Nearly four years ago I was asked to chair the Presiding Officers Advisory Group on Beloved Community Implementation. Our charge, collaborate with God’s people along with the DFMS staff to provide grant funding to those doing the work of Beloved Community in their contexts and gathering laborers for Racial Justice as part of a Summit or Summits. The advisory group has been one of if not the most diverse group I have ever served or lead. We oversaw four rounds of grants, including two more focused grant rounds in response to racial violence against black bodies and in response to the rise in violence against our siblings of Asian descent. We created paths for collaboration and are doing the ongoing work of harvesting our successes and learnings to share broadly. On the Summit front, we had a fabulous Summit organized to take place in Minnesota May 2020. In response to George Floyd’s murder and in support of our grantees and partners we held a smaller gathering that May along with much larger gatherings in July August that engaged thousands of Episcopalians from throughout the globe. Some of our key questions: “How is our work saving lives?” “How can we best provide God’s people with resources?” guided us along the way. At a recent meeting we’ve re-affirmed our commitment to the work and especially the spreading of the Good News of what you all are doing for our mutual learning and inspiration.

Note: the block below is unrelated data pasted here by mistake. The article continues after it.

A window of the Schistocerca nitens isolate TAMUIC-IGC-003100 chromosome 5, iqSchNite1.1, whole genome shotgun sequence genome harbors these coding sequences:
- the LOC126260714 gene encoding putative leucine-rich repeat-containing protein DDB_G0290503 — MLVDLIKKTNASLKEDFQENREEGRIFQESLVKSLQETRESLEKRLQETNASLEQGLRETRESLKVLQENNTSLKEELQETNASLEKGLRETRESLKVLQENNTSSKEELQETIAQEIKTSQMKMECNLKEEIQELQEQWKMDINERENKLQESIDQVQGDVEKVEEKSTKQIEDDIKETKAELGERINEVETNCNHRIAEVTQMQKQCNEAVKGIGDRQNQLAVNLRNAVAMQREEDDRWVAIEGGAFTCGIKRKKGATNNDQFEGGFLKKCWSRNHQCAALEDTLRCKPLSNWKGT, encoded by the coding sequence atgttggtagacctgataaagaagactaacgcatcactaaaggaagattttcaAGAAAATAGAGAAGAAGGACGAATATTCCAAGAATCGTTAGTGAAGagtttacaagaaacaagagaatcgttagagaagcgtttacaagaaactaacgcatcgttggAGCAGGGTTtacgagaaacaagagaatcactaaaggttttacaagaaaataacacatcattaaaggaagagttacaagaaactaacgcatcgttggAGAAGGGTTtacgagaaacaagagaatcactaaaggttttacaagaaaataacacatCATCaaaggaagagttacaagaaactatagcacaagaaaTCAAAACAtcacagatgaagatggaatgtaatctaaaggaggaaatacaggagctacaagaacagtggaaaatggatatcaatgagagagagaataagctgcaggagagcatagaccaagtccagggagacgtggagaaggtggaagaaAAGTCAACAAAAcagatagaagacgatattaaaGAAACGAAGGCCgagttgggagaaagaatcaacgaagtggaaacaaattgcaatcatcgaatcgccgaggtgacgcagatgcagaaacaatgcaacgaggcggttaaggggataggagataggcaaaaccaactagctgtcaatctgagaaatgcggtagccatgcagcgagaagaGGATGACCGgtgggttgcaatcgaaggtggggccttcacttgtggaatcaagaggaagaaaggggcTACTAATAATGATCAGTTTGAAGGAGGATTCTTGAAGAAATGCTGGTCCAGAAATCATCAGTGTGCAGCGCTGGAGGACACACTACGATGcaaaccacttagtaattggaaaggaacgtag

This experience, a wonderful one, is relevant for several reasons. It required the bringing together of diverse voices and the challenge of simultaneously doing the work while creating community among the workers. It required creating rhythms of work and sabbath and being responsive when the needs of our world interrupted patterns and plans. It required navigating Covid-19’s impacts not only on our committee but the many groups we fund. It required engaging and managing the at processes of dispersing funds, reporting and utilizing the systems established by our Church. It required working with and at times pivoting as energy, life demands and other things required people to change how they participate in our work. These experiences, along with the areas in which I feel I did well and those I could certainly improve will help me navigate the role of President of the House of Deputies.
What are the most significant challenges facing our church and how do you propose to address them?